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February 21, 2018 | ‎ו׳ באדר ה׳תשע״ח‎

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Super Jewess: Comedian Ester Steinberg

Super Jewess: Comedian Ester Steinberg

Someone with the name Ester Steinberg may sound like she lives in a nursing home in South Florida. And the comedian, who is merely a millennial, does not shy away from that fact.

In a Gotham comedy set, she proudly proclaims, “My name is Ester Steinberg. It is Jewish! My name is from the Holocaust. It was on Schindler’s list twice.”

Steinberg is not only Jewy because of her name. Much of the content she puts out and standup she does is focused on her Jewish identity.

One of her videos, “7 Women You Meet on JDate,” perfectly captures the stereotypical women on the dating site: The Persians, the Israelis, the hippies, that Jewess you may have met on Birthright.

A Laugh Factory set from 2013 is all about Steinberg’s horror stories about dating Jewish men: “I did date a Jewish guy that was very, very fat. I miss him so much because we had the most amazing snacks.”

Steinberg is not afraid to poke fun at her fellow millennials either. In one video she wrote with her friend and writing partner Eric Williams called, “Caption It,” a group of millennials are trying to come up with the perfect Instagram caption for a photo.

“Caption It” is one of the many videos she has made with Williams. Together, they form their comedy group, called Esoteric (a combination of both of their names).

“Our videos are a little outside the box and making fun of our generation and our obsession with being trendy and cool,” said Steinberg. “It’s very self aware and making fun of this idea of our internet persona and the need to get likes and have a perfect comment or caption.”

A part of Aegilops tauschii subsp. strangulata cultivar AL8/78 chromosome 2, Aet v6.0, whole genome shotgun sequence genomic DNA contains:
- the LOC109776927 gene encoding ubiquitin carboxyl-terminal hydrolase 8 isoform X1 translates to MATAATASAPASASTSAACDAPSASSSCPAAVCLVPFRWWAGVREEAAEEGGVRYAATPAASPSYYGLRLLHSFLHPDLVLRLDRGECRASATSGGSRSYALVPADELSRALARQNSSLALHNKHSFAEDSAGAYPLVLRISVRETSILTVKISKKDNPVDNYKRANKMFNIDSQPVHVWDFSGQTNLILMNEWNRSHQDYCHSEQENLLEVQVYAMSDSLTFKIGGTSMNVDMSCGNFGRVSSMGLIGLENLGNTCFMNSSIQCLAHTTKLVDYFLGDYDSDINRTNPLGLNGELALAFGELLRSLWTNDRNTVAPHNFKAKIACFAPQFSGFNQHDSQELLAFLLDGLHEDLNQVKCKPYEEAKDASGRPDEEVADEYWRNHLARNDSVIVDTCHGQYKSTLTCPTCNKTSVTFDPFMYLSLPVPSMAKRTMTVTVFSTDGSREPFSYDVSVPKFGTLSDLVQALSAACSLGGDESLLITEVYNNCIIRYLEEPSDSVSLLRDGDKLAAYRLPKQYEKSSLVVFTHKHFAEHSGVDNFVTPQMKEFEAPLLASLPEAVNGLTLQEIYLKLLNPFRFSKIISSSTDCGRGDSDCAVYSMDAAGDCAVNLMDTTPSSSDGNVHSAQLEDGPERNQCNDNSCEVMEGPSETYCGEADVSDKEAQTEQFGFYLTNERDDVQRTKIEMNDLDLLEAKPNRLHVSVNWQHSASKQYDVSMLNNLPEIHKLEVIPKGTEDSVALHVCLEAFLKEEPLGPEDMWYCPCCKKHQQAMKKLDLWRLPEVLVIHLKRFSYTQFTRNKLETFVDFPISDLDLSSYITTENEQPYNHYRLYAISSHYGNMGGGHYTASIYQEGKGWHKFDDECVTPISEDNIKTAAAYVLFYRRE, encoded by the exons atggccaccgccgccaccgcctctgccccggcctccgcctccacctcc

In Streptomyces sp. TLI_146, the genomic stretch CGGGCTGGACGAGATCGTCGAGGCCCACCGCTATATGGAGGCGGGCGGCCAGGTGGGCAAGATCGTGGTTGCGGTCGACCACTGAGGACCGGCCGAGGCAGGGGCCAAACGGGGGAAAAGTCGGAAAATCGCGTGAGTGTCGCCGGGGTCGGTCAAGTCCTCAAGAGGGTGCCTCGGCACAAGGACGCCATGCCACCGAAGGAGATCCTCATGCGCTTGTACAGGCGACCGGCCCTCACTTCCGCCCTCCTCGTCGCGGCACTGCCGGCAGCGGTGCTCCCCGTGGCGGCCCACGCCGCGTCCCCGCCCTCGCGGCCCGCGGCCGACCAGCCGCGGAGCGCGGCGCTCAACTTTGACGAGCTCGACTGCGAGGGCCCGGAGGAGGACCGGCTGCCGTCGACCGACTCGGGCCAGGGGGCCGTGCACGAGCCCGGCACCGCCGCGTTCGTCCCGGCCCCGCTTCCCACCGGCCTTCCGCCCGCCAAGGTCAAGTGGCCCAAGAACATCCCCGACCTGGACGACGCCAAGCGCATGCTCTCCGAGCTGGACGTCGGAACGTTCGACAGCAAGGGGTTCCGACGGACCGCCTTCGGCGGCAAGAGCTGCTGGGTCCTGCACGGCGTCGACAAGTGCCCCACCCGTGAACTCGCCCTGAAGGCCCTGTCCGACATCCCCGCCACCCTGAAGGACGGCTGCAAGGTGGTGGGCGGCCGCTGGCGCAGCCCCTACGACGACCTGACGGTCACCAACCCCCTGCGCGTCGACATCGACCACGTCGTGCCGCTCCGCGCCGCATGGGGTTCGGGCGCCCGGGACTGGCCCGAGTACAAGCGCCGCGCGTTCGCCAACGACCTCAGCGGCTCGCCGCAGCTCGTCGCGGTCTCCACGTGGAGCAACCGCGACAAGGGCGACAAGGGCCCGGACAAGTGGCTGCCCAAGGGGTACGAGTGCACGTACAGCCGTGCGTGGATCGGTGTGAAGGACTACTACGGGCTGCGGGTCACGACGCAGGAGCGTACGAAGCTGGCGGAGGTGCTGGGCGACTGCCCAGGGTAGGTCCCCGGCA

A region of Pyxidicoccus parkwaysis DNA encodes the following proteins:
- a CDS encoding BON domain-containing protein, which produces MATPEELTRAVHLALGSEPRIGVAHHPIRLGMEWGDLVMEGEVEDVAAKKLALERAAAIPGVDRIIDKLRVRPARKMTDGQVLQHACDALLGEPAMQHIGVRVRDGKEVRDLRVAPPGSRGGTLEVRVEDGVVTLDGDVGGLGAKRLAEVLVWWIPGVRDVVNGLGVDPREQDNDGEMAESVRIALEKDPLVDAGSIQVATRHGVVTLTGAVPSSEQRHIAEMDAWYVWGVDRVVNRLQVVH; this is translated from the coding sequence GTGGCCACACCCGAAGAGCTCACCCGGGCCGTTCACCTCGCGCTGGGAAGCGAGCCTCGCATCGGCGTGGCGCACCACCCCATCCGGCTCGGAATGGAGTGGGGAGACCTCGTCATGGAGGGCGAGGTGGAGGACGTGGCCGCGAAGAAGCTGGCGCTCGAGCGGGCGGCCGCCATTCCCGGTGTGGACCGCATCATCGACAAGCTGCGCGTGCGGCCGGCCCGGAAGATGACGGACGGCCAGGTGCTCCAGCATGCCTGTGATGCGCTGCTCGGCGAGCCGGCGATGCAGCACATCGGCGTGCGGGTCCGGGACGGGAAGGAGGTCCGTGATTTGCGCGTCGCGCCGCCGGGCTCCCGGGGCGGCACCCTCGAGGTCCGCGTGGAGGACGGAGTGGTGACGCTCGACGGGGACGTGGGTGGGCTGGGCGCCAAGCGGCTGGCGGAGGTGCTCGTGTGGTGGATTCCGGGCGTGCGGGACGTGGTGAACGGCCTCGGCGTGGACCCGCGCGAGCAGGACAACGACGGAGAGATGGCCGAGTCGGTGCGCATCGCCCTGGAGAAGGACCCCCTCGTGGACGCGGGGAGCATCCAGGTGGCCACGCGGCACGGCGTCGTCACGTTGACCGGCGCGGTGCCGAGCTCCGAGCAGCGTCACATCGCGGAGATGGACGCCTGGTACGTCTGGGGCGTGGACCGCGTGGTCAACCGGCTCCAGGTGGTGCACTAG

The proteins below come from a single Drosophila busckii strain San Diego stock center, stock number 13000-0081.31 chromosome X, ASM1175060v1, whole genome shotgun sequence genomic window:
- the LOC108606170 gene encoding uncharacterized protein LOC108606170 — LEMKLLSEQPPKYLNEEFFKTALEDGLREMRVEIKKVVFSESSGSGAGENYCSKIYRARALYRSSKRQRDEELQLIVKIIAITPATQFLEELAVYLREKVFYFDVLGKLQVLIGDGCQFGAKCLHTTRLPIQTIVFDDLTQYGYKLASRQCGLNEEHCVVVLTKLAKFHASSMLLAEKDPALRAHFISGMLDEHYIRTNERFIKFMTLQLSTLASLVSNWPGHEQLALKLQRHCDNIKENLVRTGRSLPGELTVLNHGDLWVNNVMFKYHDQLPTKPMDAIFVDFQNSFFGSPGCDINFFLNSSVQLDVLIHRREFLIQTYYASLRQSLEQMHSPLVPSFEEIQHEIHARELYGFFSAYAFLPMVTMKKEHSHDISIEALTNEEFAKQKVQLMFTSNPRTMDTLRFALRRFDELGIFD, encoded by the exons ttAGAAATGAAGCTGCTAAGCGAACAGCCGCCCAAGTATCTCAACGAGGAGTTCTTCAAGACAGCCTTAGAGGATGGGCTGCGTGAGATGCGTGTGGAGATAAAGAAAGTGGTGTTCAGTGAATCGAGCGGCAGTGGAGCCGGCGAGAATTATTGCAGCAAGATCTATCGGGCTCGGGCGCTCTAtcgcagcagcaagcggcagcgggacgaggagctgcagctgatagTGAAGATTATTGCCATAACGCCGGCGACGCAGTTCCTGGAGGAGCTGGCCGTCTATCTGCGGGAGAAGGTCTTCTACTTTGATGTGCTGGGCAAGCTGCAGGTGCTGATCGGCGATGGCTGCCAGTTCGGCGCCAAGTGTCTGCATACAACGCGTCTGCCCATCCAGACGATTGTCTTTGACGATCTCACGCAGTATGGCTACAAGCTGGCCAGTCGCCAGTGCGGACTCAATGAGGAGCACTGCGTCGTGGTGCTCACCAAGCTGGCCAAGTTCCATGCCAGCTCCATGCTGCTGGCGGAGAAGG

The Tampa, Florida native splits her time between Los Angeles and New York. She started out in LA, where she made an appearance on “The Millionaire Matchmaker” and hosted a monthly standup show at the Canter’s Kibitz Room on Fairfax Avenue. She also had a lead role in “Funny Girls,” a show about female comedians in LA that aired for one season on Oxygen.

When Steinberg isn’t on the comedy grind in LA and NY, she also tours around the world, for fun and for work. Recently, she spent time in Morocco and Paris, where she performed on a show called “New York Comedy Night.” “The comedy scene is amazing in Paris,” she said. “There are two comedy scenes happening. One is French and one is English speaking. You end up getting people in Paris that speak English and sometimes there are people from Turkey, Canada, and Australia.”

While in Paris, she did face anti-Semitism, however. “I was kind of taken aback,” Steinberg said. “This guy who was really nice was doing anti-Semitic jokes that were getting huge laughs. It was dumb jokes you may hear in high school, like ‘There’s a sign that says ‘No dogs and no Jews.’ It was some joke about how Jews are dogs. I was like, ‘Whoa.’ I had never heard anti-Semitic jokes other than the ones that Jewish people tell.”

Steinberg didn’t hesitate to call out the comedian. Afterwards, she told him she was surprised that those Jewish jokes were killing. “He was very defensive,” she said. “He seemed to be very affected by me very carefully calling him out. I don’t believe I’m in the position to tell people what they can and can’t make jokes about but I did feel the need to say something.”

When Steinberg got up on stage, she made sure to reveal her Jewish identity. “I did some very funny Jewish jokes, because in a weird way, I felt like I needed to get in my culture. I never have those feelings in LA or NY. I defended my culture. It’s interesting how much pride we have when we are face to face with someone making fun of Jews.”

Steinberg also has pride in her hometown of Tampa. She talks about it in her act, and she went back there last fall to see a Matisyahu concert. She even tweeted at the singer while wearing her favorite Matisyahu shirt. “I am obsessed with him,” said Steinberg. “He killed it. He was so incredible. His new album is amazing and I’m in love with him.” 

Along with touring, Steinberg is hoping to develop a show with Williams about none other than Tampa. “I have this idea where we are tour guides in Tampa,” she said. “I always want to do a TV show in Tampa. It has so much comedy gold. It’s really trashy and at the same time, it’s old people and vacation and fireworks and guns. We had the first Hooters. It’s a great place to be a strong female. I think it’s a funny idea.”

Author: Kylie Ora Lobell

Kylie Ora Lobell is Jewess in chief of Jewess. She is also a freelance writer who lives in Los Angeles with her husband, comedian Danny Lobell, and their two dogs, six chickens, and tortoise.